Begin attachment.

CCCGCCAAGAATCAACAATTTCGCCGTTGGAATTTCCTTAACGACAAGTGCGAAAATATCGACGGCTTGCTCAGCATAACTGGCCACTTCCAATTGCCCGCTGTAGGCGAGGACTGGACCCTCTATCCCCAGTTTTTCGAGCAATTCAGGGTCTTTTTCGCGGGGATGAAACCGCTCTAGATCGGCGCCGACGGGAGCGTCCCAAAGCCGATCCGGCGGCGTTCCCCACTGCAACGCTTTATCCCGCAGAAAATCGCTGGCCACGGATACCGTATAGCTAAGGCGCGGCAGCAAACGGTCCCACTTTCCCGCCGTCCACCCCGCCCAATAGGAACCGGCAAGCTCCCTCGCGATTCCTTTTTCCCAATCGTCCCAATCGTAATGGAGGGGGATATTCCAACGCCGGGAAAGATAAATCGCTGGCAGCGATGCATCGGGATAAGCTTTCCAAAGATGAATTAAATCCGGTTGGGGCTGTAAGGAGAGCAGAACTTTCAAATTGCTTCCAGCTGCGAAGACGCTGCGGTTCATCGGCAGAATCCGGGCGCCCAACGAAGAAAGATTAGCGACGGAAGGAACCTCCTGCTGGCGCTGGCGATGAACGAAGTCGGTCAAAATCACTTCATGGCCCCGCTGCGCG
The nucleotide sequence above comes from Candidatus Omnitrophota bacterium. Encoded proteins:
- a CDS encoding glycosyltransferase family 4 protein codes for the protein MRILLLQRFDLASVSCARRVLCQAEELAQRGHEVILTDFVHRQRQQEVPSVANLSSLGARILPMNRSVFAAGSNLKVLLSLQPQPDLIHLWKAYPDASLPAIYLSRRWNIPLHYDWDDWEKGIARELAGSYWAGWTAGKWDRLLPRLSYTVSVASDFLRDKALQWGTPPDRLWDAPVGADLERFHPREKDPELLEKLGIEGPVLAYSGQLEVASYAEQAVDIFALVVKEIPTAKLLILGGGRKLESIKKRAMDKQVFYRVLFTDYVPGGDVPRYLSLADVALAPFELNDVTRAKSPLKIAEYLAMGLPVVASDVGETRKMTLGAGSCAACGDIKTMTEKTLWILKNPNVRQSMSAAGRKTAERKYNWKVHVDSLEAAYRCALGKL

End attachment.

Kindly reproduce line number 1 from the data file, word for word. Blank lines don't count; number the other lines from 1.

CCCGCCAAGAATCAACAATTTCGCCGTTGGAATTTCCTTAACGACAAGTGCGAAAATATCGACGGCTTGCTCAGCATAACTGGCCACTTCCAATTGCCCGCTGTAGGCGAGGACTGGACCCTCTATCCCCAGTTTTTCGAGCAATTCAGGGTCTTTTTCGCGGGGATGAAACCGCTCTAGATCGGCGCCGACGGGAGCGTCCCAAAGCCGATCCGGCGGCGTTCCCCACTGCAACGCTTTATCCCGCAGAAAATCGCTGGCCACGGATACCGTATAGCTAAGGCGCGGCAGCAAACGGTCCCACTTTCCCGCCGTCCACCCCGCCCAATAGGAACCGGCAAGCTCCCTCGCGATTCCTTTTTCCCAATCGTCCCAATCGTAATGGAGGGGGATATTCCAACGCCGGGAAAGATAAATCGCTGGCAGCGATGCATCGGGATAAGCTTTCCAAAGATGAATTAAATCCGGTTGGGGCTGTAAGGAGAGCAGAACTTTCAAATTGCTTCCAGCTGCGAAGACGCTGCGGTTCATCGGCAGAATCCGGGCGCCCAACGAAGAAAGATTAGCGACGGAAGGAACCTCCTGCTGGCGCTGGCGATGAACGAAGTCGGTCAAAATCACTTCATGGCCCCGCTGCGCG